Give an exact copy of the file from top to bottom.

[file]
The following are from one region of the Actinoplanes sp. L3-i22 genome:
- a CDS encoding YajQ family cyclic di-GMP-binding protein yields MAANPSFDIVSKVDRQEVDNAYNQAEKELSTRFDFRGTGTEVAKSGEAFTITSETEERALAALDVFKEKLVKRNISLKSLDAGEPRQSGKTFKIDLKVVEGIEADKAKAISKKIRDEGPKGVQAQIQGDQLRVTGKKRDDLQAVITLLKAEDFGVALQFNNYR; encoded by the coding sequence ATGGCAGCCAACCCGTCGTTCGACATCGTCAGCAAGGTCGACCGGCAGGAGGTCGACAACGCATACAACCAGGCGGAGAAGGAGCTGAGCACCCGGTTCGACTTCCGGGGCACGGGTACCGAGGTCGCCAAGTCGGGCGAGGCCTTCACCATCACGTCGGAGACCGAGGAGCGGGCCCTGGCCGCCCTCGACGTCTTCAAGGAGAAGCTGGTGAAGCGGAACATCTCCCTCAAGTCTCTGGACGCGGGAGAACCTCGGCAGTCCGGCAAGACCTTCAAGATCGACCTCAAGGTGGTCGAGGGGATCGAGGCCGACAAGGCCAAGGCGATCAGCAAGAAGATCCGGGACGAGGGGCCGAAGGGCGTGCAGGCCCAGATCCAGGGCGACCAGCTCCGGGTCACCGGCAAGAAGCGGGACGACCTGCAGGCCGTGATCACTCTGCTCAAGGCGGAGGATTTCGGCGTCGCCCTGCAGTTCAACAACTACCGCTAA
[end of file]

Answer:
The following are from one region of the Actinoplanes sp. L3-i22 genome:
- a CDS encoding YajQ family cyclic di-GMP-binding protein yields MAANPSFDIVSKVDRQEVDNAYNQAEKELSTRFDFRGTGTEVAKSGEAFTITSETEERALAALDVFKEKLVKRNISLKSLDAGEPRQSGKTFKIDLKVVEGIEADKAKAISKKIRDEGPKGVQAQIQGDQLRVTGKKRDDLQAVITLLKAEDFGVALQFNNYR; encoded by the coding sequence ATGGCAGCCAACCCGTCGTTCGACATCGTCAGCAAGGTCGACCGGCAGGAGGTCGACAACGCATACAACCAGGCGGAGAAGGAGCTGAGCACCCGGTTCGACTTCCGGGGCACGGGTACCGAGGTCGCCAAGTCGGGCGAGGCCTTCACCATCACGTCGGAGACCGAGGAGCGGGCCCTGGCCGCCCTCGACGTCTTCAAGGAGAAGCTGGTGAAGCGGAACATCTCCCTCAAGTCTCTGGACGCGGGAGAACCTCGGCAGTCCGGCAAGACCTTCAAGATCGACCTCAAGGTGGTCGAGGGGATCGAGGCCGACAAGGCCAAGGCGATCAGCAAGAAGATCCGGGACGAGGGGCCGAAGGGCGTGCAGGCCCAGATCCAGGGCGACCAGCTCCGGGTCACCGGCAAGAAGCGGGACGACCTGCAGGCCGTGATCACTCTGCTCAAGGCGGAGGATTTCGGCGTCGCCCTGCAGTTCAACAACTACCGCTAA